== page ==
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The Falcons are building the outlier offense

Greatness sometimes follows unconventional roads, and the Falcons are hoping that’s the case here.

2023 NFL Draft - Round 1 Photo by David Eulitt/Getty Images

A top 10 running back in an age of devalued running backs. A third round quarterback in an era where elite quarterbacks are still as vital as ever. A tight end selected fourth overall when no tight end had ever been picked so high before. An approach at left guard that can best be described as “hell, offensive line coach Dwayne Ledford will figure it out.”

The Falcons are building an offense out of outliers, eschewing expectations and taking a road less traveled. Teams just don’t take running backs that high any more because of how short those careers tend to be, but Atlanta’s betting that a run-first offense headlined by Robinson and Tyler Allgeier can bludgeon teams to death. They don’t roll with quarterbacks who aren’t drafted in the top ten and come with hype, but the Falcons believe Desmond Ridder is that rare player whose underappreciated athleticism and tremendous work ethic will take him far. Nobody’s drafting tight ends in the top ten all that often, but the Falcons are thinking year three for Kyle Pitts will see him go nuts and destroy the league.

These are not totally unique items on their own—the Eagles succeeded with second round pick Jalen Hurts, Saquon Barkley remains a force of nature for the Giants, and...well, maybe Pitts is fairly unique—but in totality they represent something very different. The Falcons are betting that the formula so many teams follow, where the quarterback is in the lead, elite receiving options fuel the fire, and running backs are a mid-round addition, is one they can buck with great success. It’s a thumb in the eye of...well, the Falcons from 2008-2020, who followed that formula pretty closely.

I’m still slightly shocked to see the Falcons actually scoop up Robinson at No. 8, not because he’s not a singular talent—you’re going to have so much fun watching him tear up defenses on Sunday—but because this is a coaching staff that has been able to squeeze a lot out of a little, and one that saw Allgeier make a convincing case to be the team’s top back. In some ways it’s mapping to what Arthur Smith did in Tennessee, where a less-than-elite quarterback was in the driver’s seat for an offense that dominated thanks to an elite back and a couple of tremendous pass catching options. In other ways, with Pitts on board and the team counting more on coaching than capital for positions like left guard and center, it’s a unique sort of chimera that the Falcons are building.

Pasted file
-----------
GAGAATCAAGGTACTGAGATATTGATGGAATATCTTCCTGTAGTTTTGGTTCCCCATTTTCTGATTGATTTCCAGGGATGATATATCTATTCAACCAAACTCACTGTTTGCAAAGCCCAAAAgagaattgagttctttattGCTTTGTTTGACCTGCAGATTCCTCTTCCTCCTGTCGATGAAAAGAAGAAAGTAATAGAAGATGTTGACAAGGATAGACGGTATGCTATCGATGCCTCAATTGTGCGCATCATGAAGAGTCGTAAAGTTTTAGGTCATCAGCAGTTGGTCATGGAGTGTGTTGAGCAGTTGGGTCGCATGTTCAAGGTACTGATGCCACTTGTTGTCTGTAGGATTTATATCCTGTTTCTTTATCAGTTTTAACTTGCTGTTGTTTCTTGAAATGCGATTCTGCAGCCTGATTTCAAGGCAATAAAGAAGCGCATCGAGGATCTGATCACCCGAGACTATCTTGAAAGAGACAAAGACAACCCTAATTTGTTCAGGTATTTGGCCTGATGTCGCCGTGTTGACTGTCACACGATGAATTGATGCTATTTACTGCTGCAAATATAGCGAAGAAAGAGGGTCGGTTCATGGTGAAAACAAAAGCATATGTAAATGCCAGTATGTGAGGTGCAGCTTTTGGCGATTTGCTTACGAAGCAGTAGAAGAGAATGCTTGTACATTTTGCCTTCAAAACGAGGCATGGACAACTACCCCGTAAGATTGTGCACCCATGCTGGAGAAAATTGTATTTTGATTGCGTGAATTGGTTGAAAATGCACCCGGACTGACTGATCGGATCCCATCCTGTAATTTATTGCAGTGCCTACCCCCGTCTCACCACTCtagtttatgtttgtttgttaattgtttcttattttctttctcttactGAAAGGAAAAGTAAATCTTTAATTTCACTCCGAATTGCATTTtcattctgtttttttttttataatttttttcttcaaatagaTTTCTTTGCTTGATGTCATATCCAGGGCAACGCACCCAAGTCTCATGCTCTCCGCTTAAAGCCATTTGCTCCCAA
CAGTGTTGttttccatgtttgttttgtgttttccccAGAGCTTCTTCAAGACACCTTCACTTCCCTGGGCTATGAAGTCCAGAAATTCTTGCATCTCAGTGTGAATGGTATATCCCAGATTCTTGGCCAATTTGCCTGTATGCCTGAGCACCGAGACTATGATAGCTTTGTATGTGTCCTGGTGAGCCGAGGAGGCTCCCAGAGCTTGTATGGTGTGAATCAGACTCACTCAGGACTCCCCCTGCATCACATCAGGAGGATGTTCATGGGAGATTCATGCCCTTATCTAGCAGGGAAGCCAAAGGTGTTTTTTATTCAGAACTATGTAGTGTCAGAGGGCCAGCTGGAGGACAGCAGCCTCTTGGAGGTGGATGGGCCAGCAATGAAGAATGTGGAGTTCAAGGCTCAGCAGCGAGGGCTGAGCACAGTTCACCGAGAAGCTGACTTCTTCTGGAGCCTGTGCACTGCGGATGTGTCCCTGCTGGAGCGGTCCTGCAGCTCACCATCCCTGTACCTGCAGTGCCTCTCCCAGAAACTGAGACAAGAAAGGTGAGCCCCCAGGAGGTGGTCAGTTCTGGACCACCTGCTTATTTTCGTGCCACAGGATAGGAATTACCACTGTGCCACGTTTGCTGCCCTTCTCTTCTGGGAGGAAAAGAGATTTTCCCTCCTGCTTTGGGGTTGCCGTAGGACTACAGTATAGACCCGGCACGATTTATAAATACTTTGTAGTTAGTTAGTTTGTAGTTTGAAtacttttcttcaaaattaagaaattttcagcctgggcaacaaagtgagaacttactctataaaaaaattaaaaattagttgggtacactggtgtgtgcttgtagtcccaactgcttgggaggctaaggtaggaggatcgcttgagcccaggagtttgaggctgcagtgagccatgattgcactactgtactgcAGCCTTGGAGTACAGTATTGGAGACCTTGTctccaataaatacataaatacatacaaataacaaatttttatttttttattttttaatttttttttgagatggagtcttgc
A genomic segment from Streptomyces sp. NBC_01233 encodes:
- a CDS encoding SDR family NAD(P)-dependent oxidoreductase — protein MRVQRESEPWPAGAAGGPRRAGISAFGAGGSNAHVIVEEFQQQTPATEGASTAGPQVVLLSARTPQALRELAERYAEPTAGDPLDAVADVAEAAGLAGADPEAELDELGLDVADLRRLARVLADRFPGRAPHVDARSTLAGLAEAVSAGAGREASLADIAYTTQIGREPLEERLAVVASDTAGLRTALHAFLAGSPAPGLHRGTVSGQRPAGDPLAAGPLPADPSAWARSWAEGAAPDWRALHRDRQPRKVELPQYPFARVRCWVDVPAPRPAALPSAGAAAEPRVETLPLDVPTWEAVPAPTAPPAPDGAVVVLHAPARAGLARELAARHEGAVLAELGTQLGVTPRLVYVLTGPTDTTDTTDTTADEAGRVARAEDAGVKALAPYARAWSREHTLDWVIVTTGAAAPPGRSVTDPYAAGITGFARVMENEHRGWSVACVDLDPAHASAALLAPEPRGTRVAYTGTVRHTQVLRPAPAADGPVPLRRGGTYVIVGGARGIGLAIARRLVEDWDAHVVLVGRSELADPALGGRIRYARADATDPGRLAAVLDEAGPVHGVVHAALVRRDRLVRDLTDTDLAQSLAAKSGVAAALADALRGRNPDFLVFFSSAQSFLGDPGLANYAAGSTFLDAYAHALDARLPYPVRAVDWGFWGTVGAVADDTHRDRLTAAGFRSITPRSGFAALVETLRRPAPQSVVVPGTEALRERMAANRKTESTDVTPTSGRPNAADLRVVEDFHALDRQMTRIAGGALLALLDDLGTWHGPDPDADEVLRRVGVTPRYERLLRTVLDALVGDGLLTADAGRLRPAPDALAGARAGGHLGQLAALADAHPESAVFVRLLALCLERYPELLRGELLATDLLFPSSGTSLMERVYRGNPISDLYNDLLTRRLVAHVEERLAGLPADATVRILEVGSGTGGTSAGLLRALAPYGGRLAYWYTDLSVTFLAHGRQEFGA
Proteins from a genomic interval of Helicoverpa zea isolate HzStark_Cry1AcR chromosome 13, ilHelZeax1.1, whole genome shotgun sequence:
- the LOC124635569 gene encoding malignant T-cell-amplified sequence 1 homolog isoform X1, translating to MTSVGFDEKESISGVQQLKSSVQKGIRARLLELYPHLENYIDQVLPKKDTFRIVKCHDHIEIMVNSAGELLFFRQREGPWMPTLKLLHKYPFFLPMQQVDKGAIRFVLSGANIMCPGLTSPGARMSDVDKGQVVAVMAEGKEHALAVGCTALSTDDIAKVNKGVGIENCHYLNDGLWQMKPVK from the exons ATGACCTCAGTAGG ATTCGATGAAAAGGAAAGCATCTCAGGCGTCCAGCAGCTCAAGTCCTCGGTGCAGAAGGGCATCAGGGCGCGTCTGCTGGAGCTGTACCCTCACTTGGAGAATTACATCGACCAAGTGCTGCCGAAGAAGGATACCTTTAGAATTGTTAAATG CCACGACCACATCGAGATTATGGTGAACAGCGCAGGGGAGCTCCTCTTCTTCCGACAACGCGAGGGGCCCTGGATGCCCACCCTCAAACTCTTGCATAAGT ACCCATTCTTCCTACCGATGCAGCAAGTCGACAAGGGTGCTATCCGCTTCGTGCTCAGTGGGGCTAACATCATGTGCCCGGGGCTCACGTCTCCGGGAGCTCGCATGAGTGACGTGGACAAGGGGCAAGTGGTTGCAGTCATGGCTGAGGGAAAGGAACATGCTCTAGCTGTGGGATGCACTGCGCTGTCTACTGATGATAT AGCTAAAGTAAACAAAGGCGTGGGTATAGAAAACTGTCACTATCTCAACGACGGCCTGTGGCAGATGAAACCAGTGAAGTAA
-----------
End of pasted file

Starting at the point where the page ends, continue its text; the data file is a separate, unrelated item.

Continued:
Ultimately, the Falcons are betting on talent. Robinson is the best running back prospect since Barkley, Pitts the best tight end prospect in recent memory (remember, Travis Kelce and George Kittle snuck up on folks a bit), and Drake London one of the better and bigger receivers selected in the past few classes. Hell, Mack Hollins is just a decent #2 receiver, but he’s also one of the better blockers in the NFL at his position, and the team is turning him loose in front of Robinson and Allgeier. It speaks volumes about Ridder, who we haven’t seen enough of yet, that the Falcons are handing him the keys to an offense studded with hypergiant stars.

Will it work? That’s the essential, burning question, and it’s unfortunately the one we don’t have the answer to in the here and now. The Falcons took a leaky ship, made it seaworthy with free agent dollars on defense and a couple of savvy pickups on offense, and are now loading it to the brim with weapons. Whether they’re the scourge of the NFL’s green seas or set to sink under the weight of all of that is something we’ll better understand in December 2023 and ultimately even better in December 2025, but sink or swim, the Falcons intend to be a unique spectacle.